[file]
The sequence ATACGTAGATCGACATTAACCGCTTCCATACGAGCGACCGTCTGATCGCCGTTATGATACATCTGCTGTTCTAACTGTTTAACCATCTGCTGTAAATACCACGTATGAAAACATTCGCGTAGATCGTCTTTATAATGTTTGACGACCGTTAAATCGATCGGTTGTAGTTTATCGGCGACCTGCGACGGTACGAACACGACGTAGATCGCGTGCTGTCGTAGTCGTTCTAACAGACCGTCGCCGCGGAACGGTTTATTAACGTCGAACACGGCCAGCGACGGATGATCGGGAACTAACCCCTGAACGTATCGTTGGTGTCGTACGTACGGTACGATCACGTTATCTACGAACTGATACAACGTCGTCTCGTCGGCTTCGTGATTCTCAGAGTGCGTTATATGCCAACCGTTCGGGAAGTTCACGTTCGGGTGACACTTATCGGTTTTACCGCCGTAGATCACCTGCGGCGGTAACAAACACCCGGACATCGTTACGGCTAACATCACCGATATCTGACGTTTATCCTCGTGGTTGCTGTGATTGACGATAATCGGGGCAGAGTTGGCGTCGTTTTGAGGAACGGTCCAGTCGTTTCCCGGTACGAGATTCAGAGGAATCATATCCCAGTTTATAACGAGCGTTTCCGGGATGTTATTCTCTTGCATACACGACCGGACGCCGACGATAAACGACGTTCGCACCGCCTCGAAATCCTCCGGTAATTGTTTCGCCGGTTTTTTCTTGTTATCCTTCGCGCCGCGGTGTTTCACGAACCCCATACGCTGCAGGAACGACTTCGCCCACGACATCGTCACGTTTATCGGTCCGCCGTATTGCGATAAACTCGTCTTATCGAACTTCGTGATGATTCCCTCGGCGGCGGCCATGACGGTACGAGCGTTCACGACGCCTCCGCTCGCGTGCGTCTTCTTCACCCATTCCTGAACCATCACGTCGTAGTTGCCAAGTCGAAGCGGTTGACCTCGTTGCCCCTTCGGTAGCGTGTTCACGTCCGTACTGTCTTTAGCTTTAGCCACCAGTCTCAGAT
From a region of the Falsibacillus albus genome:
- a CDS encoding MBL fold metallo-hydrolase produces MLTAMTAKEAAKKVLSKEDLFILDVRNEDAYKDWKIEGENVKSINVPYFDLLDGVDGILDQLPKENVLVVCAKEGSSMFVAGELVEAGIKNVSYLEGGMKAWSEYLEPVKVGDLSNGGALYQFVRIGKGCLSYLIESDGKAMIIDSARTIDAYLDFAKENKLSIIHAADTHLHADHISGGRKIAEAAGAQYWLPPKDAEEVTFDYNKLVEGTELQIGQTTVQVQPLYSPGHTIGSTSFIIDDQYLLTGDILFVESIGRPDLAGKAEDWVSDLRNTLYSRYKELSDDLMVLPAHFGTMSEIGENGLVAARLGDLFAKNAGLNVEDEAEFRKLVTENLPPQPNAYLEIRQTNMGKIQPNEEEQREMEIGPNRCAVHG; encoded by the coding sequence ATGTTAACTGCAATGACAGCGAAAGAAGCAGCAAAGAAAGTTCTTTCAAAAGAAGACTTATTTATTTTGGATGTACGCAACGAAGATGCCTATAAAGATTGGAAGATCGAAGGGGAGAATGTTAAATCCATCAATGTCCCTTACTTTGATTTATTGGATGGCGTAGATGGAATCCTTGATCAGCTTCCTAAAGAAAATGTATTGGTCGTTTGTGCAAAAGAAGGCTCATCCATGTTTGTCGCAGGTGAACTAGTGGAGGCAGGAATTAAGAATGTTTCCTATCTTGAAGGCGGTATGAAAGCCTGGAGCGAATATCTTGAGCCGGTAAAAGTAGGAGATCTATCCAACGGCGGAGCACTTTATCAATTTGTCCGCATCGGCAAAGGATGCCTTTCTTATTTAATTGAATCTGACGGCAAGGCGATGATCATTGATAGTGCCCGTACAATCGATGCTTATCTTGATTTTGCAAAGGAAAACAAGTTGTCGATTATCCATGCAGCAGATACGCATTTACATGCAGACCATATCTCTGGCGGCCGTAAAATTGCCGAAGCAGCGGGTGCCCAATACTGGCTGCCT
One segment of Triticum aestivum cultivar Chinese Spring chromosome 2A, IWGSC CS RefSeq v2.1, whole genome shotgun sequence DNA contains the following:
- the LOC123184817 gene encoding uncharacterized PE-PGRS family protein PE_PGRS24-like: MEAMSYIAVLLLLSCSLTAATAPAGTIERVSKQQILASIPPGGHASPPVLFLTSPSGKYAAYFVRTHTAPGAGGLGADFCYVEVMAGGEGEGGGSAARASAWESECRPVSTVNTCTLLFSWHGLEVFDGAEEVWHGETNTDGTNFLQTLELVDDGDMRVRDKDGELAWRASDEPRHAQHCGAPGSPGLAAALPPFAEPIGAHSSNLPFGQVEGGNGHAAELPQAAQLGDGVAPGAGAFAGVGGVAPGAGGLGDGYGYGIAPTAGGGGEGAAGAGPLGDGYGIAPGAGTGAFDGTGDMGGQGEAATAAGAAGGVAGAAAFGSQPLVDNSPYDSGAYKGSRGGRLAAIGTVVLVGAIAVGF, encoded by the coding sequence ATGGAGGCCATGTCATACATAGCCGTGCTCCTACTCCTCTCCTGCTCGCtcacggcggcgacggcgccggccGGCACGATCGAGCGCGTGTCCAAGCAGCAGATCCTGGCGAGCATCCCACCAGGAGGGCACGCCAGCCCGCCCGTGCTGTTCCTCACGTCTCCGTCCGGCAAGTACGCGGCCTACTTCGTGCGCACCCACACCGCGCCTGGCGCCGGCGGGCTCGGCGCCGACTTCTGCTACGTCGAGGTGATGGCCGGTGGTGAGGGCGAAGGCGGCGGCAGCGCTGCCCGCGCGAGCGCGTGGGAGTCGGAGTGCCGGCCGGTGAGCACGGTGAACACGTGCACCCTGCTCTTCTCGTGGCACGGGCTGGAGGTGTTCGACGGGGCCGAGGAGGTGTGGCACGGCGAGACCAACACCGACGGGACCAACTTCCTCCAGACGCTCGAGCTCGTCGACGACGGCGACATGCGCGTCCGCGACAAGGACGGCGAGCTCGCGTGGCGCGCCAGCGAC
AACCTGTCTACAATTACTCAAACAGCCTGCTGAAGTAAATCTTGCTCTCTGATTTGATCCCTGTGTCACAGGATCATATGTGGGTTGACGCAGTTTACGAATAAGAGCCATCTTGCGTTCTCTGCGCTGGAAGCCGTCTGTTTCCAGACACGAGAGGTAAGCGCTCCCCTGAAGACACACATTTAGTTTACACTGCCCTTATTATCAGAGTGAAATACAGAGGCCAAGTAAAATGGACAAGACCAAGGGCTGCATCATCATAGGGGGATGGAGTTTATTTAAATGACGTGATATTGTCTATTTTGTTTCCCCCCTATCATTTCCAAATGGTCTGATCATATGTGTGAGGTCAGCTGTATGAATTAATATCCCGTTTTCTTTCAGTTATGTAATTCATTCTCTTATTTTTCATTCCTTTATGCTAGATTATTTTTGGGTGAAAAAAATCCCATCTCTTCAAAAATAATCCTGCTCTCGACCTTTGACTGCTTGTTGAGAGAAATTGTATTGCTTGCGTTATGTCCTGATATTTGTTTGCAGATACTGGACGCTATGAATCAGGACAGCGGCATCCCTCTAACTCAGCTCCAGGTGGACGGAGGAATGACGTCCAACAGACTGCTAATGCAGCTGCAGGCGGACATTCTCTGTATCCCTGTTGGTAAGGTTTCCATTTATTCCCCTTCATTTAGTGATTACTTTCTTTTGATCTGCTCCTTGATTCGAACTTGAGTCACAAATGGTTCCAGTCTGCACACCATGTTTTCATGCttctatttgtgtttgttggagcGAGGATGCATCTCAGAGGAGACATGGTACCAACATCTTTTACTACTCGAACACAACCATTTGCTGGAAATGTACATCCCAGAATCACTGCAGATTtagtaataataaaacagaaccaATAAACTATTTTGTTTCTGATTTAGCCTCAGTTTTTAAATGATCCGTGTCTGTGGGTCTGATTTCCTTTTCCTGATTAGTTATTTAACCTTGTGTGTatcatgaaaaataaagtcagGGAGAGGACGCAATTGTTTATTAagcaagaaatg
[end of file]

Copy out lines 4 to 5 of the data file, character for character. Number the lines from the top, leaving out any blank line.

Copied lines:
One segment of Triticum aestivum cultivar Chinese Spring chromosome 2A, IWGSC CS RefSeq v2.1, whole genome shotgun sequence DNA contains the following:
- the LOC123184817 gene encoding uncharacterized PE-PGRS family protein PE_PGRS24-like: MEAMSYIAVLLLLSCSLTAATAPAGTIERVSKQQILASIPPGGHASPPVLFLTSPSGKYAAYFVRTHTAPGAGGLGADFCYVEVMAGGEGEGGGSAARASAWESECRPVSTVNTCTLLFSWHGLEVFDGAEEVWHGETNTDGTNFLQTLELVDDGDMRVRDKDGELAWRASDEPRHAQHCGAPGSPGLAAALPPFAEPIGAHSSNLPFGQVEGGNGHAAELPQAAQLGDGVAPGAGAFAGVGGVAPGAGGLGDGYGYGIAPTAGGGGEGAAGAGPLGDGYGIAPGAGTGAFDGTGDMGGQGEAATAAGAAGGVAGAAAFGSQPLVDNSPYDSGAYKGSRGGRLAAIGTVVLVGAIAVGF, encoded by the coding sequence ATGGAGGCCATGTCATACATAGCCGTGCTCCTACTCCTCTCCTGCTCGCtcacggcggcgacggcgccggccGGCACGATCGAGCGCGTGTCCAAGCAGCAGATCCTGGCGAGCATCCCACCAGGAGGGCACGCCAGCCCGCCCGTGCTGTTCCTCACGTCTCCGTCCGGCAAGTACGCGGCCTACTTCGTGCGCACCCACACCGCGCCTGGCGCCGGCGGGCTCGGCGCCGACTTCTGCTACGTCGAGGTGATGGCCGGTGGTGAGGGCGAAGGCGGCGGCAGCGCTGCCCGCGCGAGCGCGTGGGAGTCGGAGTGCCGGCCGGTGAGCACGGTGAACACGTGCACCCTGCTCTTCTCGTGGCACGGGCTGGAGGTGTTCGACGGGGCCGAGGAGGTGTGGCACGGCGAGACCAACACCGACGGGACCAACTTCCTCCAGACGCTCGAGCTCGTCGACGACGGCGACATGCGCGTCCGCGACAAGGACGGCGAGCTCGCGTGGCGCGCCAGCGAC